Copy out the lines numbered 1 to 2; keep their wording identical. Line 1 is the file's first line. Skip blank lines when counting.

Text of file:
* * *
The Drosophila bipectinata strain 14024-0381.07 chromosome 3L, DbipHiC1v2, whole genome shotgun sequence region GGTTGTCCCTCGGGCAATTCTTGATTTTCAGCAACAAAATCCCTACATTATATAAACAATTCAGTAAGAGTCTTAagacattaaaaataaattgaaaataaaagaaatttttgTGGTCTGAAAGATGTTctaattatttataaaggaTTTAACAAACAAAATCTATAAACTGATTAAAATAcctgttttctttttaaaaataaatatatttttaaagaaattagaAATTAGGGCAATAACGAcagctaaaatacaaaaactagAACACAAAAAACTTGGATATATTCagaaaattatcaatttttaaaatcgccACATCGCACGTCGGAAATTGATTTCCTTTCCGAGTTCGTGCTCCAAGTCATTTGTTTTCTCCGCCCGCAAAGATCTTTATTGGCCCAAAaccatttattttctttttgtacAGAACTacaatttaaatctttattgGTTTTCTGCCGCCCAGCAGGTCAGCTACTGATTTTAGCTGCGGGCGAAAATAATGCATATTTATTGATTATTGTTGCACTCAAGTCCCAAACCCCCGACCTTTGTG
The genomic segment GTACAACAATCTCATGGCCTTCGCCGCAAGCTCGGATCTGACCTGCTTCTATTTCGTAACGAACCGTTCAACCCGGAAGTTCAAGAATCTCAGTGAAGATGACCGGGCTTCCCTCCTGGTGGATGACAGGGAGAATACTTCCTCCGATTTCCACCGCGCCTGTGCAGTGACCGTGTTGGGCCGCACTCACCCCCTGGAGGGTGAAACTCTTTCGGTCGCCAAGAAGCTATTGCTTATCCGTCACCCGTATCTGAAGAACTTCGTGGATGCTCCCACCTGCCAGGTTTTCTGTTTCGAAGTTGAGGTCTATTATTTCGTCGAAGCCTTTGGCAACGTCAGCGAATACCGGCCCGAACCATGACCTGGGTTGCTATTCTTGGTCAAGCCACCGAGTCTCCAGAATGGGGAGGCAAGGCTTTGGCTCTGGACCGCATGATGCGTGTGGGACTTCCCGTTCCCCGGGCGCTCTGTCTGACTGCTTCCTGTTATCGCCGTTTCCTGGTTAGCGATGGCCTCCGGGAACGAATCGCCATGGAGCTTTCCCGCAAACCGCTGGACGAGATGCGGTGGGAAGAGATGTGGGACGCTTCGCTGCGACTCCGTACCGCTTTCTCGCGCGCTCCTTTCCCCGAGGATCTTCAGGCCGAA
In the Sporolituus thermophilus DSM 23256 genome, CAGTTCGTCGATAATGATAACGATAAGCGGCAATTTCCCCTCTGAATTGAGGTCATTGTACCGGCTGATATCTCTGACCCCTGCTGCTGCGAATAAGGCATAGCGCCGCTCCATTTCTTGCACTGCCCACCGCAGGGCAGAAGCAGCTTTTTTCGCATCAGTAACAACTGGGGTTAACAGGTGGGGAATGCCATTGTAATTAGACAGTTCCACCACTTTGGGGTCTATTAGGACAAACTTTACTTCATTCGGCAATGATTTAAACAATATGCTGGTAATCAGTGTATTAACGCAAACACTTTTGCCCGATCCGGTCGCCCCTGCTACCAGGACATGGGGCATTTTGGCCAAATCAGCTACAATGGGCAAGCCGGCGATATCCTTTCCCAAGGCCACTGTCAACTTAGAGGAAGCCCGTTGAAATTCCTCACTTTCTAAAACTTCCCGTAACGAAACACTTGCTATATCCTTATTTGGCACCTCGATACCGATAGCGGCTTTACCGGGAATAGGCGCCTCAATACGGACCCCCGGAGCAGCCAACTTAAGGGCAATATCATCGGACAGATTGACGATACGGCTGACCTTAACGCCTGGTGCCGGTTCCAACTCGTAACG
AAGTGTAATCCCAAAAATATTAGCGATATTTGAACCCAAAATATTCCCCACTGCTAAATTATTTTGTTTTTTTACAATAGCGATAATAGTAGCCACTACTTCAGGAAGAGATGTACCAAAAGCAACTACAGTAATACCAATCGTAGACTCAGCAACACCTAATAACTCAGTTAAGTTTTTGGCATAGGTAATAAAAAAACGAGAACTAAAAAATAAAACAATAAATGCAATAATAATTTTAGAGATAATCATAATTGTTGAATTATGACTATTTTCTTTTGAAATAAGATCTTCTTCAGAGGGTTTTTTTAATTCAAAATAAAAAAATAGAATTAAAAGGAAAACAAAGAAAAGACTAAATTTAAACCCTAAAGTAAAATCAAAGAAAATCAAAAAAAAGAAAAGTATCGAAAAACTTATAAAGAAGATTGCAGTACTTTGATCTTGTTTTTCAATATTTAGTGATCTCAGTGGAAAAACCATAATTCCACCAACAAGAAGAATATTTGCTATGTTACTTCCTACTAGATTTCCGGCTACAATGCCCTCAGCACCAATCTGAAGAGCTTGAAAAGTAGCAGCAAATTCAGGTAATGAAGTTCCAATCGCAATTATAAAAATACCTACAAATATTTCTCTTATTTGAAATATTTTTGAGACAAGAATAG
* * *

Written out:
The Drosophila bipectinata strain 14024-0381.07 chromosome 3L, DbipHiC1v2, whole genome shotgun sequence region GGTTGTCCCTCGGGCAATTCTTGATTTTCAGCAACAAAATCCCTACATTATATAAACAATTCAGTAAGAGTCTTAagacattaaaaataaattgaaaataaaagaaatttttgTGGTCTGAAAGATGTTctaattatttataaaggaTTTAACAAACAAAATCTATAAACTGATTAAAATAcctgttttctttttaaaaataaatatatttttaaagaaattagaAATTAGGGCAATAACGAcagctaaaatacaaaaactagAACACAAAAAACTTGGATATATTCagaaaattatcaatttttaaaatcgccACATCGCACGTCGGAAATTGATTTCCTTTCCGAGTTCGTGCTCCAAGTCATTTGTTTTCTCCGCCCGCAAAGATCTTTATTGGCCCAAAaccatttattttctttttgtacAGAACTacaatttaaatctttattgGTTTTCTGCCGCCCAGCAGGTCAGCTACTGATTTTAGCTGCGGGCGAAAATAATGCATATTTATTGATTATTGTTGCACTCAAGTCCCAAACCCCCGACCTTTGTG
The genomic segment GTACAACAATCTCATGGCCTTCGCCGCAAGCTCGGATCTGACCTGCTTCTATTTCGTAACGAACCGTTCAACCCGGAAGTTCAAGAATCTCAGTGAAGATGACCGGGCTTCCCTCCTGGTGGATGACAGGGAGAATACTTCCTCCGATTTCCACCGCGCCTGTGCAGTGACCGTGTTGGGCCGCACTCACCCCCTGGAGGGTGAAACTCTTTCGGTCGCCAAGAAGCTATTGCTTATCCGTCACCCGTATCTGAAGAACTTCGTGGATGCTCCCACCTGCCAGGTTTTCTGTTTCGAAGTTGAGGTCTATTATTTCGTCGAAGCCTTTGGCAACGTCAGCGAATACCGGCCCGAACCATGACCTGGGTTGCTATTCTTGGTCAAGCCACCGAGTCTCCAGAATGGGGAGGCAAGGCTTTGGCTCTGGACCGCATGATGCGTGTGGGACTTCCCGTTCCCCGGGCGCTCTGTCTGACTGCTTCCTGTTATCGCCGTTTCCTGGTTAGCGATGGCCTCCGGGAACGAATCGCCATGGAGCTTTCCCGCAAACCGCTGGACGAGATGCGGTGGGAAGAGATGTGGGACGCTTCGCTGCGACTCCGTACCGCTTTCTCGCGCGCTCCTTTCCCCGAGGATCTTCAGGCCGAA